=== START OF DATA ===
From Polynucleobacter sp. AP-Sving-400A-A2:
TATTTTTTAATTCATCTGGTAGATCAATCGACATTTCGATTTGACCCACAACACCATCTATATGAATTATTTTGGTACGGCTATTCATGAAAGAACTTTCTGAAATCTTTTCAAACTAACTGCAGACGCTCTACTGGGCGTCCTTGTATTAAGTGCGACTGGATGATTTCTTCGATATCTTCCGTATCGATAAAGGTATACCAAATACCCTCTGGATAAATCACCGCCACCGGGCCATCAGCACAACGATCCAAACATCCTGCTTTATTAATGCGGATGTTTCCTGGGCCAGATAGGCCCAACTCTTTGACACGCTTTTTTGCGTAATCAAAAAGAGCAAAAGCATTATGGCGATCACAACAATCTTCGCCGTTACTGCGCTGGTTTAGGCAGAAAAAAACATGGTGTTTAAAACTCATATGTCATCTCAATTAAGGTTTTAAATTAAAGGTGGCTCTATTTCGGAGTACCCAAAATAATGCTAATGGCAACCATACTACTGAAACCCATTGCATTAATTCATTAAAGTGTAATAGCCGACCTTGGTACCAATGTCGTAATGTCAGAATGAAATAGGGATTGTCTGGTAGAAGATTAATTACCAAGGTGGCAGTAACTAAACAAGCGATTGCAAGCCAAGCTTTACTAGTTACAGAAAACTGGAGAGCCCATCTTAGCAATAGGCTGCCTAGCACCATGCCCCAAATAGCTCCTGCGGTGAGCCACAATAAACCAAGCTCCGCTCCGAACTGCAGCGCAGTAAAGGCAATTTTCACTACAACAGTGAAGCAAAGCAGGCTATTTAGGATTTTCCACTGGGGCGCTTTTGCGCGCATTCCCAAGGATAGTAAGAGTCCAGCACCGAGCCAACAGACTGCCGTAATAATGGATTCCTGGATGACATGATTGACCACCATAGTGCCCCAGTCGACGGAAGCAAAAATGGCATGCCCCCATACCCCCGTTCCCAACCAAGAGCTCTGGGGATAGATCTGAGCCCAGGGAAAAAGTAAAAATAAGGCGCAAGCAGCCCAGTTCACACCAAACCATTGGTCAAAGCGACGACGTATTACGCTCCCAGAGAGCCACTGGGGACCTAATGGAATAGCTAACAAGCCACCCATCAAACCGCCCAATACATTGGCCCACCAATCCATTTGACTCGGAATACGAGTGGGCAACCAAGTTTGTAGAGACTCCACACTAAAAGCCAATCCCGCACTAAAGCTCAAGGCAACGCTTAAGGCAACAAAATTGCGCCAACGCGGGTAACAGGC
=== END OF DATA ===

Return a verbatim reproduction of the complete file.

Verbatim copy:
From Polynucleobacter sp. AP-Sving-400A-A2:
TATTTTTTAATTCATCTGGTAGATCAATCGACATTTCGATTTGACCCACAACACCATCTATATGAATTATTTTGGTACGGCTATTCATGAAAGAACTTTCTGAAATCTTTTCAAACTAACTGCAGACGCTCTACTGGGCGTCCTTGTATTAAGTGCGACTGGATGATTTCTTCGATATCTTCCGTATCGATAAAGGTATACCAAATACCCTCTGGATAAATCACCGCCACCGGGCCATCAGCACAACGATCCAAACATCCTGCTTTATTAATGCGGATGTTTCCTGGGCCAGATAGGCCCAACTCTTTGACACGCTTTTTTGCGTAATCAAAAAGAGCAAAAGCATTATGGCGATCACAACAATCTTCGCCGTTACTGCGCTGGTTTAGGCAGAAAAAAACATGGTGTTTAAAACTCATATGTCATCTCAATTAAGGTTTTAAATTAAAGGTGGCTCTATTTCGGAGTACCCAAAATAATGCTAATGGCAACCATACTACTGAAACCCATTGCATTAATTCATTAAAGTGTAATAGCCGACCTTGGTACCAATGTCGTAATGTCAGAATGAAATAGGGATTGTCTGGTAGAAGATTAATTACCAAGGTGGCAGTAACTAAACAAGCGATTGCAAGCCAAGCTTTACTAGTTACAGAAAACTGGAGAGCCCATCTTAGCAATAGGCTGCCTAGCACCATGCCCCAAATAGCTCCTGCGGTGAGCCACAATAAACCAAGCTCCGCTCCGAACTGCAGCGCAGTAAAGGCAATTTTCACTACAACAGTGAAGCAAAGCAGGCTATTTAGGATTTTCCACTGGGGCGCTTTTGCGCGCATTCCCAAGGATAGTAAGAGTCCAGCACCGAGCCAACAGACTGCCGTAATAATGGATTCCTGGATGACATGATTGACCACCATAGTGCCCCAGTCGACGGAAGCAAAAATGGCATGCCCCCATACCCCCGTTCCCAACCAAGAGCTCTGGGGATAGATCTGAGCCCAGGGAAAAAGTAAAAATAAGGCGCAAGCAGCCCAGTTCACACCAAACCATTGGTCAAAGCGACGACGTATTACGCTCCCAGAGAGCCACTGGGGACCTAATGGAATAGCTAACAAGCCACCCATCAAACCGCCCAATACATTGGCCCACCAATCCATTTGACTCGGAATACGAGTGGGCAACCAAGTTTGTAGAGACTCCACACTAAAAGCCAATCCCGCACTAAAGCTCAAGGCAACGCTTAAGGCAACAAAATTGCGCCAACGCGGGTAACAGGC